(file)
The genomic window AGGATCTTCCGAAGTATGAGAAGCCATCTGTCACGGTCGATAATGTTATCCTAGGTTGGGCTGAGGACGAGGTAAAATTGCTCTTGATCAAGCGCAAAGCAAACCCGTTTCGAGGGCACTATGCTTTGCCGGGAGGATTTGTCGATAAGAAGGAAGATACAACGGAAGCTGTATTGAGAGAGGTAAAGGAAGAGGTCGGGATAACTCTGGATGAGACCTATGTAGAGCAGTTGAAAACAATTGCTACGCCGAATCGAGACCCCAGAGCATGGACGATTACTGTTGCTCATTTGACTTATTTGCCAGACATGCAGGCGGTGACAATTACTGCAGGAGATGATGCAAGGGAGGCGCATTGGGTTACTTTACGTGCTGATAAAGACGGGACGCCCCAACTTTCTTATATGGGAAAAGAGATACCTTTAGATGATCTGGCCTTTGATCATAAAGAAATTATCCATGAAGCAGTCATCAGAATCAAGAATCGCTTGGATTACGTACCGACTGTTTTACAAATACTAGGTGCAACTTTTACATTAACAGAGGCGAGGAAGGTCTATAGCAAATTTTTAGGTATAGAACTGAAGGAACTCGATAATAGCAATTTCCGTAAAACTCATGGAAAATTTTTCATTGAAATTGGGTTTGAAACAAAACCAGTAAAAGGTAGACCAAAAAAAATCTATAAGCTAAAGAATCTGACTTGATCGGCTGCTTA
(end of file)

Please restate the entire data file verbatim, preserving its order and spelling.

The genomic window AGGATCTTCCGAAGTATGAGAAGCCATCTGTCACGGTCGATAATGTTATCCTAGGTTGGGCTGAGGACGAGGTAAAATTGCTCTTGATCAAGCGCAAAGCAAACCCGTTTCGAGGGCACTATGCTTTGCCGGGAGGATTTGTCGATAAGAAGGAAGATACAACGGAAGCTGTATTGAGAGAGGTAAAGGAAGAGGTCGGGATAACTCTGGATGAGACCTATGTAGAGCAGTTGAAAACAATTGCTACGCCGAATCGAGACCCCAGAGCATGGACGATTACTGTTGCTCATTTGACTTATTTGCCAGACATGCAGGCGGTGACAATTACTGCAGGAGATGATGCAAGGGAGGCGCATTGGGTTACTTTACGTGCTGATAAAGACGGGACGCCCCAACTTTCTTATATGGGAAAAGAGATACCTTTAGATGATCTGGCCTTTGATCATAAAGAAATTATCCATGAAGCAGTCATCAGAATCAAGAATCGCTTGGATTACGTACCGACTGTTTTACAAATACTAGGTGCAACTTTTACATTAACAGAGGCGAGGAAGGTCTATAGCAAATTTTTAGGTATAGAACTGAAGGAACTCGATAATAGCAATTTCCGTAAAACTCATGGAAAATTTTTCATTGAAATTGGGTTTGAAACAAAACCAGTAAAAGGTAGACCAAAAAAAATCTATAAGCTAAAGAATCTGACTTGATCGGCTGCTTA